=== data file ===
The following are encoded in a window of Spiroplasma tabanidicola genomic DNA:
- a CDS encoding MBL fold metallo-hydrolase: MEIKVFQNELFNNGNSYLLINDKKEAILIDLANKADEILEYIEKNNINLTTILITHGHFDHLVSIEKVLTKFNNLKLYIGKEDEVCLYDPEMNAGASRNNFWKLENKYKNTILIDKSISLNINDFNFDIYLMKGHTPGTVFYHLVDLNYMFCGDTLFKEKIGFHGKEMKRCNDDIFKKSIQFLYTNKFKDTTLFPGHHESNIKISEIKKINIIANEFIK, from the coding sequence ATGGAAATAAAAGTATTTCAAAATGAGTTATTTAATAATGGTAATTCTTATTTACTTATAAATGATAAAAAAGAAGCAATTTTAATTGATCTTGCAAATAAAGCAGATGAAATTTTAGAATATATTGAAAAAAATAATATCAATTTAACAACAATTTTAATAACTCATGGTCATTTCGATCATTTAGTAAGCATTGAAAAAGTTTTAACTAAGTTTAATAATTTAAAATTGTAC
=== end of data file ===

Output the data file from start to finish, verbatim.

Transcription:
The following are encoded in a window of Spiroplasma tabanidicola genomic DNA:
- a CDS encoding MBL fold metallo-hydrolase: MEIKVFQNELFNNGNSYLLINDKKEAILIDLANKADEILEYIEKNNINLTTILITHGHFDHLVSIEKVLTKFNNLKLYIGKEDEVCLYDPEMNAGASRNNFWKLENKYKNTILIDKSISLNINDFNFDIYLMKGHTPGTVFYHLVDLNYMFCGDTLFKEKIGFHGKEMKRCNDDIFKKSIQFLYTNKFKDTTLFPGHHESNIKISEIKKINIIANEFIK, from the coding sequence ATGGAAATAAAAGTATTTCAAAATGAGTTATTTAATAATGGTAATTCTTATTTACTTATAAATGATAAAAAAGAAGCAATTTTAATTGATCTTGCAAATAAAGCAGATGAAATTTTAGAATATATTGAAAAAAATAATATCAATTTAACAACAATTTTAATAACTCATGGTCATTTCGATCATTTAGTAAGCATTGAAAAAGTTTTAACTAAGTTTAATAATTTAAAATTGTAC